Friday, May 3, 2013

Words Apart

Our oldest grandchild, Lucy, now seven, has learned to use the telephone and how to make calls on her own.  Much to our delight, she will get into a talking mood and dial us up every so often.  We hit the speaker phone key so as to avoid later recaps in which something invariably will be lost in translation.  It's so much better to have both of our hearts warmed at the same time and for us to know that Lucy knows she has a complete and enthralled audience where each and every word she speaks is important.
Lucy's topics of conversation run the gamut.  Sometimes, she's simply doing her busy mother a favor and conveying a piece of information about plans that are in the making.  After completing the assignment, she uses the opportunity to further her need to practice the skills that will carry her all too swiftly out of the world of the rounded edges of childhood into the sharp edges of young adulthood.  We hang on her every word now and we're so grateful to her for this time, knowing that it is the smallest of investments and that we are stepping further into our own land of edges, not as sharp.  Children see magic first because they look for it and with Lucy as our guide, we always manage to find magic in her words.

We seem to be moving away from the "Hey Nonni, guess what!" to more statements, observations of the world as seen by a seven year old.  I prefer this although I wonder if soon the little gasps of breath that always come before a sentence will fade as quickly as they appeared.  If ever I could describe the term "music to my ears", it would be in conveying the feeling that I get with every one of those hitched inhalations that preface the exciting sentences.

I started this post shortly after one of those treasured Saturday morning calls.  Gushy details about the family's week vacationing in Aruba were followed by an update on her little sister's "Circus Day" performance at her preschool, scheduled for the next afternoon.  We were waiting for that information and it was on her good counsel that our plans were made.  I somehow got interrupted while I was writing, something that I am going to try to avoid in the future, and when I returned to my unfinished work, I completely lost the memory of what I had intended to write.  I know that it was something profound, something that, in the crafting, would perhaps have been amusing for it was a final paragraph, a wrap up for what I had earlier stated; a good conclusion. But, I walked away and now, the words of my granddaughter are lost and I am having no luck in trying to find them.  She's moved on, of this I am sure.  The life of a seven year old is rapid-paced and she probably has many more words for my delight but I wish I could remember what it was that she said on that Saturday morning.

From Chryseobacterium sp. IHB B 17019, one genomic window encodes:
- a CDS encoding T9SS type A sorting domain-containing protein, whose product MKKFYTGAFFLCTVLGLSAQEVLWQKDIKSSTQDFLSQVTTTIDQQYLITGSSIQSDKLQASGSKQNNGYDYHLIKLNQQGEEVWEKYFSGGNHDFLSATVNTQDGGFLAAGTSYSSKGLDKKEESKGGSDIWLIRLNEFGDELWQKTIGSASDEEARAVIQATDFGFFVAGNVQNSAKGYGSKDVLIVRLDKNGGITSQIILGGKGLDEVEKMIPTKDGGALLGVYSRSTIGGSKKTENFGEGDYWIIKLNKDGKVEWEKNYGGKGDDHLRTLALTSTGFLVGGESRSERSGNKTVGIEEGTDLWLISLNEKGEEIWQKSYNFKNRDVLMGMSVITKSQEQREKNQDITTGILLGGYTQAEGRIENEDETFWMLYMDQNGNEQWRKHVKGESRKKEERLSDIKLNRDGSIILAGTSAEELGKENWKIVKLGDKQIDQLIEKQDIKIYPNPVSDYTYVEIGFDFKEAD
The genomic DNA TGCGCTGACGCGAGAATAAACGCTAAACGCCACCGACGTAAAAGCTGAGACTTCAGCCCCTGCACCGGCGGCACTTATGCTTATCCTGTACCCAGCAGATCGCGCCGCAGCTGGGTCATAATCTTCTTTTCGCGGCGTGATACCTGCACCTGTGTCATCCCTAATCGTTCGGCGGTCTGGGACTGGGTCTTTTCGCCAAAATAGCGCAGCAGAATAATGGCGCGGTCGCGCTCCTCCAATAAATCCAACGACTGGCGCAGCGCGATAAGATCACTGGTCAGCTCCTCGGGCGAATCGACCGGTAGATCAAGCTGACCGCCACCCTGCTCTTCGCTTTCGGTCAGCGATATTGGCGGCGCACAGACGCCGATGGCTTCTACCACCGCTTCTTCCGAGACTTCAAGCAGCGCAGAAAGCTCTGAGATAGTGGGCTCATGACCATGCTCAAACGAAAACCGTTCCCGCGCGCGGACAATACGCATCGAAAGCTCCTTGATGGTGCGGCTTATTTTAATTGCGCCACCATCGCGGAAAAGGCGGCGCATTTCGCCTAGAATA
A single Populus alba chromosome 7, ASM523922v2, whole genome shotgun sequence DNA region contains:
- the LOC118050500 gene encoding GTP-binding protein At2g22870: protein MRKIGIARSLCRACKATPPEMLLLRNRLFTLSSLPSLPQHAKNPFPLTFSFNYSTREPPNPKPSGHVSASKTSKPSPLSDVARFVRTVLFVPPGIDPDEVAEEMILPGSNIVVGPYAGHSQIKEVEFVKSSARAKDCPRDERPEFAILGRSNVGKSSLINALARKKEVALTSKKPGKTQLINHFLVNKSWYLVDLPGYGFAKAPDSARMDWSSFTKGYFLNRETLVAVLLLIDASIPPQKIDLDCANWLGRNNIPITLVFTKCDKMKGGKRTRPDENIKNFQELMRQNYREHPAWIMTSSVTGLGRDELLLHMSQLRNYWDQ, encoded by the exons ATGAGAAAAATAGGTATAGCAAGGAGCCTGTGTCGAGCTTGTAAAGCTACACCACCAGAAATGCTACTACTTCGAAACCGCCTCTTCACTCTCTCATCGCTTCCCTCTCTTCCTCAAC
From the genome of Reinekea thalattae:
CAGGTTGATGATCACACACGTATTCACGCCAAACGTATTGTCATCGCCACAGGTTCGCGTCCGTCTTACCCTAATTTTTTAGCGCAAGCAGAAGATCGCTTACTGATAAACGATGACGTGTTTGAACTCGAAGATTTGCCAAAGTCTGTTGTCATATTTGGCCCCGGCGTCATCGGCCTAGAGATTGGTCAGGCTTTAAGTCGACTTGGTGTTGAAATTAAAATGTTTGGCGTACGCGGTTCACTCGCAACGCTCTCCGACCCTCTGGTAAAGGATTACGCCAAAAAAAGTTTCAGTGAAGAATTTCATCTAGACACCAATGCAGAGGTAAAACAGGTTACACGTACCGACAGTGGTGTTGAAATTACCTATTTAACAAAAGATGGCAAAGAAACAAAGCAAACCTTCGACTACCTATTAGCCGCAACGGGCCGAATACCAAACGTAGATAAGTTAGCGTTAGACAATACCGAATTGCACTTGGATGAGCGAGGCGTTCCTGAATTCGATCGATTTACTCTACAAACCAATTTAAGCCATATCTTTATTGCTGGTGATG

Today, I am going to make a little purchase.  No, not for myself.  Noting to aid my memory.  I have lots of scrap paper, pens and little notebooks around, plenty of places to jot down things I want to remember, if I take the time.  I am going to buy Lucy a little notebook and when I see her again, I am going to give it to her and make her promise that she will write down what I have told her so that one day, she will remember that I really did have a lot to say. I hope that it is music to her own ears.

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